As an example, my new set-up for small streams on the three-weight is a seven-foot leader to six pounds with a 2-mm tippet ring tied to the end. To that I add three or four feet of four-pound tippet and a single nymph with a sliding indicator a couple feet up the leader. If I run into a deep corner or plunge pool I can tie on a second nymph off the ring on a short dropper and move the indicator up a bit to quickly hit the bottom. One snip, and a slide of the indicator and the whole thing is back to normal. Remove the indicator and it’s a great dry fly set-up.

On my four-weight, and maybe the three-weight glass rods on larger water, I’m going up to a 7.5-pound leader with the six-pound tippet. This set-up is still very fine and very supple compared to what I’m used to and will still punch out a big hopper.

Swinging Woolley Buggers on big open Water on the Mitta Mitta River.

Swinging Woolley Buggers on big open Water on the Mitta Mitta River.

On my five-weights, for lakes and bigger water like the Mitta Mitta, I’ll run 7.5-pound leaders and six-pound tippet for everything except streamers or deep nymph rigs where the 7.5-pound tippet will be first choice. I haven’t tried any of this in New Zealand yet, but that will be where I start.

The serious big-water nymphing and streamer rod, a Sage 10’ #5 One, will be rigged with a heavier leader again, probably 3X, a 3-mm tippet ring and then either five- or seven-pound Fluroflex Plus depending on fly size and weight and 8.5-pound for Woolly Buggers.

Mitta Mitta River brown trout on twigwater.com

An average Mitta Mitta brown fished deep on a nymph.

I found the new Fluroflex Plus material very tough even though it’s quite fine diameter for it’s breaking strain and excellent for knots and will be running a operate review on it at some point over the off-season after more testing.

So is this the end of Maxima for me?

No, not at all, as I can think of a couple of small streams that are so overgrown and tight that snagging trees is more common than hooking fish.

It’s the sort of water where getting a fly anywhere near the water is an accomplishment and side issues like fly size, leader make-up and drift are not a big part of the success rate. Here, the Maxima’s low maintenance will make it first choice.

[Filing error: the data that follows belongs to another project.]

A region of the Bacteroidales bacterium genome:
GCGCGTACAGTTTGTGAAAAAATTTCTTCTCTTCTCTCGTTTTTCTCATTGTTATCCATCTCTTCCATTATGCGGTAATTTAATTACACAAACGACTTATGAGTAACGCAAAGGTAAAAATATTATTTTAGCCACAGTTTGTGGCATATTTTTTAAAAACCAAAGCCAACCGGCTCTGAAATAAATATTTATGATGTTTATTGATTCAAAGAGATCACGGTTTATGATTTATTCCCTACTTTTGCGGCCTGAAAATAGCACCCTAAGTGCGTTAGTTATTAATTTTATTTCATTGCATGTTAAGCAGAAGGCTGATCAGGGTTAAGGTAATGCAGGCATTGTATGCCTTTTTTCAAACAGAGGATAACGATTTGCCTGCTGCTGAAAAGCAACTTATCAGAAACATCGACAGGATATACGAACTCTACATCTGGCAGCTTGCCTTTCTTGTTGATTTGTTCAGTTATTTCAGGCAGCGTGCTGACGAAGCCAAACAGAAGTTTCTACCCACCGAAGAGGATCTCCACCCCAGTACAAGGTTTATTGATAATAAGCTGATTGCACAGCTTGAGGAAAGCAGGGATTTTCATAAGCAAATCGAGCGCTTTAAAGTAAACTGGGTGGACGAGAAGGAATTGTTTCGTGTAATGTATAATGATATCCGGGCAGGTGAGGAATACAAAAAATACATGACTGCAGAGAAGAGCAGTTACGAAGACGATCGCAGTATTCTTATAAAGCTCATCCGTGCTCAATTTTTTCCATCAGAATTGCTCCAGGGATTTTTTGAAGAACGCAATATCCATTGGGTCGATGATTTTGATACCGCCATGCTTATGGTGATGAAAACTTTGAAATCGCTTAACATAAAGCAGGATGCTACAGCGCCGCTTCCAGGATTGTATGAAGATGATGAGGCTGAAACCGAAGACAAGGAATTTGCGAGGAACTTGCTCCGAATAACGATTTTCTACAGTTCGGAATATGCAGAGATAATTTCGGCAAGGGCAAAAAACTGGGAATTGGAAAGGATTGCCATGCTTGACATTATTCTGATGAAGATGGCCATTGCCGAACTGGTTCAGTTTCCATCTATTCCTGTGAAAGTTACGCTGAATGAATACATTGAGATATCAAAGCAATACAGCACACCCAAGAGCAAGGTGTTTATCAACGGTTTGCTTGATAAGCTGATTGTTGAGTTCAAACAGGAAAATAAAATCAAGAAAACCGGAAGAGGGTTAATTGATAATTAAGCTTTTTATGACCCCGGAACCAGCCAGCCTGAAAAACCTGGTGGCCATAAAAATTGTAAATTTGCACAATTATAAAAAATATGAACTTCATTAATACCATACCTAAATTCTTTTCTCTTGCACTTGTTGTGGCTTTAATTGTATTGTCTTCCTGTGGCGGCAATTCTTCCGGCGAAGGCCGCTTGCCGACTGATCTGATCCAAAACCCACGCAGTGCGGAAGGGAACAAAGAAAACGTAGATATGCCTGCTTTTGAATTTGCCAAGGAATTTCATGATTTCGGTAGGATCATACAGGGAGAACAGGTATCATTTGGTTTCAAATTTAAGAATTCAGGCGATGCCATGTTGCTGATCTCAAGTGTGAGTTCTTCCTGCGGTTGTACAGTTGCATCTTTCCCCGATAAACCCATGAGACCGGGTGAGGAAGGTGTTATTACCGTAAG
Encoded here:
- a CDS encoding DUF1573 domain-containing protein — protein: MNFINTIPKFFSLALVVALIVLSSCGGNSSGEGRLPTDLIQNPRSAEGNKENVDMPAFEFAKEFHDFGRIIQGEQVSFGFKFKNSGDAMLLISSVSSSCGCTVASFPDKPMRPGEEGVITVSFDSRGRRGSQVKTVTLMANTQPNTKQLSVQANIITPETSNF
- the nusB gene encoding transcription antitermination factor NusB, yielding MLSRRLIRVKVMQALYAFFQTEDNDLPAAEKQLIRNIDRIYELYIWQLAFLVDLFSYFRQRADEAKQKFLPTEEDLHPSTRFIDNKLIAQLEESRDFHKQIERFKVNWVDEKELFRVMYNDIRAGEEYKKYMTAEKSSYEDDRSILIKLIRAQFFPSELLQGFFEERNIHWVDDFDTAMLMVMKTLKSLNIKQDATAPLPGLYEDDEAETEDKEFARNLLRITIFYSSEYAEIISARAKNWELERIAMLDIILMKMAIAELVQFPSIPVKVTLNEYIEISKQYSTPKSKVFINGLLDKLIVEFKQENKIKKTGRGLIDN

I’m not really a fish counter and generally not interested in keeping score, but I do feel like I’ve had a higher success rate on my regular waters using the new material. Whether that’s down to the finer nature of the stuff or the fact that I’m actually paying more attention to terminal tackle is a question I’ll need another season or two to answer.

A new leader on twigwater.com

A tiny hopper checking out the quality of my nail knot.

RIO Powerflex Plus tippet weight and diameter.

7X  2.75 lbs /  1.2kg  /  .004in

6X  4 lbs      /  1.8kg  /  .005in

5X  6 lbs      /  2.7kg  /  .006in

4X  7.5 lbs   /  3.4kg  /  .007in

3X  9.5 lbs   /  4.3kg  /  .008in

More information on the new Poweflex Plus material on the RIO Website:

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4 Comments

  • barry says:

    I don’t care about your selling your friend’s product
    BUT
    honestly love your photos and your skill at capturing the moment

  • Bob Norris says:

    Bit surprised by your comment Barry, its just an informative review on Leader and Tippet, and a product that working for David at this time for small creek fly fishing, or as David calls it Twigfishing

  • James Inverarity says:

    Love the tippet rings. Sure does make life easier. Do you shorten your leader for really small tight streams David ? I recently went down to a 6.5 foot leader dry fly fishing on my 7.6 rod. Worked a treat in tight pocket water very accurate. Bit of a new comer to the twig water game but after my last day out I’m hooked !! Great site mate keep it up.

    • David says:

      Hi James, Cheers for the comment.
      I lop a bit of the butt section of the Maxima leaders (9′ 4.5 pound) for the 2 weight and like 7-8 feet total length in the tight stuff. On the 3’s I’m now using the Powerflex Plus in 7.5 feet without the cut and adding tippet to suit the water. I like a 6 pound leader in the Powerflex with either 4 or 6 pound tippet. The 6 sounds like a lot, but is still very fine.